Alternatively, using logarithms:

Here, \(\epsilon\) represents a small constant that prevents undefined values for logarithms.

#### Indirect Confirmation Measure#

The indirect confirmation measure is a more sophisticated method. It computes a direct confirmation measure for each word in the subsets \(W^{\prime}\) and \(W^*\), producing a vector of confirmation scores for each word in \(W^{\prime}\).

where \(|W|\) denotes the number of words in \(W\).

The process is repeated for the subset \(W^*\). The indirect confirmation measure is then the similarity between the two vectors.

In this case, \(sim\) is a similarity function, such as cosine similarity.

The indirect confirmation measure captures relationships that the direct confirmation measure might overlook. For example, while the words ‘cats’ and ‘dogs’ may never appear together in the dataset, they could frequently co-occur with the words ‘toys’, ‘pets’, and ‘cute’. The direct confirmation measure would fail to identify the relationship between ‘cats’ and ‘dogs’ since they never appear together. However, the indirect confirmation measure would detect this relationship by observing that ‘cats’ and ‘dogs’ frequently appear with the words ‘toys’, ‘pets’, and ‘cute’.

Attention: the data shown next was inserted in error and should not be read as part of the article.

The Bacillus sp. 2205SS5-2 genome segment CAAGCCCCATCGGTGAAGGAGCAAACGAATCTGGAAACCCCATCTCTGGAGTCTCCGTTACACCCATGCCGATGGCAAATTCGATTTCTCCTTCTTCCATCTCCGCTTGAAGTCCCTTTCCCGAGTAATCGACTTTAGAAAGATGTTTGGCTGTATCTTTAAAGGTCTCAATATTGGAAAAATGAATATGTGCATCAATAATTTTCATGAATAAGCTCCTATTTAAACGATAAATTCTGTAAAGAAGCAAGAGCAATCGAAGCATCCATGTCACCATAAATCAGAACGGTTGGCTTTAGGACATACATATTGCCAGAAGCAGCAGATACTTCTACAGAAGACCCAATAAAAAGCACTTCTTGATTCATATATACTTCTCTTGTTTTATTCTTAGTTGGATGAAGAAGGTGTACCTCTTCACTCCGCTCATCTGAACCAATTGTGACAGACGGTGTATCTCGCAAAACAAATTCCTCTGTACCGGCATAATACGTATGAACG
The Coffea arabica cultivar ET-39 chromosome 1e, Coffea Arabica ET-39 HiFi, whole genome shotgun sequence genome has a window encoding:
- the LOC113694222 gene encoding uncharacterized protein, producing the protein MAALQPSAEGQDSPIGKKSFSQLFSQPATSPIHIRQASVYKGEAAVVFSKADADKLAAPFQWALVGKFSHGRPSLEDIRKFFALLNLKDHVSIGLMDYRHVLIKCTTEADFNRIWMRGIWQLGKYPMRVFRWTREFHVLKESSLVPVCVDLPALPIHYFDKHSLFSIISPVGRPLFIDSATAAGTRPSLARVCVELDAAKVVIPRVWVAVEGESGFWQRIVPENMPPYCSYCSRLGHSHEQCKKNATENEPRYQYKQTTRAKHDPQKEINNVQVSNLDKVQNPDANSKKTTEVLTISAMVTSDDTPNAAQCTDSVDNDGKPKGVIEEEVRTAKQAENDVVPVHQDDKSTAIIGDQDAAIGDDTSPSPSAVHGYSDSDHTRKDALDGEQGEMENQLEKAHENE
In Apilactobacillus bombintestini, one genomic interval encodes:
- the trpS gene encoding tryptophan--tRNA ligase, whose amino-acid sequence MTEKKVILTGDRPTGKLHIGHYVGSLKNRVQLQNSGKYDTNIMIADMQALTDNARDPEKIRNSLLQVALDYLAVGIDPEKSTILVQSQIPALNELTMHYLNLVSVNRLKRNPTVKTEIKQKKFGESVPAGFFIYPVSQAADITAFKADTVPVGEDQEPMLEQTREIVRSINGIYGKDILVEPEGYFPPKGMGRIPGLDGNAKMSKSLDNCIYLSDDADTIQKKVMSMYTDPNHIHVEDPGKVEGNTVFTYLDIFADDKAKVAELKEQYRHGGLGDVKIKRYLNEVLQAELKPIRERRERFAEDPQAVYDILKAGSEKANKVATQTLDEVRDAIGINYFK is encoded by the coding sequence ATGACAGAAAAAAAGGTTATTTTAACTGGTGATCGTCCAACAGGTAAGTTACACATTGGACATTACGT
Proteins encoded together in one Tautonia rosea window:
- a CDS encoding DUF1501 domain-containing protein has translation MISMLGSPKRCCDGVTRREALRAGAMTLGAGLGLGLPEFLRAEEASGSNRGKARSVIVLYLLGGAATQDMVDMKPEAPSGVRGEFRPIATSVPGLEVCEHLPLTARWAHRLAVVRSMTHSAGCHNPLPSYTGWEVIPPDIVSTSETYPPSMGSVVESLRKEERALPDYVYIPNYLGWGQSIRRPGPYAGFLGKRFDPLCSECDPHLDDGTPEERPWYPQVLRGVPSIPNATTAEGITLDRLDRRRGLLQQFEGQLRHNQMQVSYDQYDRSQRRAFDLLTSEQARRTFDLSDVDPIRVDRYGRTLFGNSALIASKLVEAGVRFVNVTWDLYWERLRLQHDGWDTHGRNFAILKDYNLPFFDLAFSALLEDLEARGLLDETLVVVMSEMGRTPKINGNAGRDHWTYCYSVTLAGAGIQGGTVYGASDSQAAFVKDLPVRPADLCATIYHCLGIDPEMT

### Aggregation#

The aggregation module plays a crucial role in computing the final coherence score for a topic. It aggregates the confirmation scores of the pairs generated in the previous steps, condensing the information into a single value that represents the topic’s coherence.

Various aggregation techniques can be employed, including mean, median, and geometric mean, among others. Each method has its advantages and disadvantages, and the choice of aggregation technique depends on the specific use case and the desired properties of the resulting coherence score.

#### Mean#

The mean (arithmetic average) is a widely-used aggregation technique. It calculates the sum of the confirmation scores and divides it by the total number of scores. The mean is sensitive to extreme values and might not be the best choice if the distribution of scores is skewed.

#### Median#

The median represents the middle value in a sorted list of confirmation scores. It is less sensitive to extreme values compared to the mean and provides a more robust estimate of central tendency, especially in cases where the distribution of scores is not symmetrical.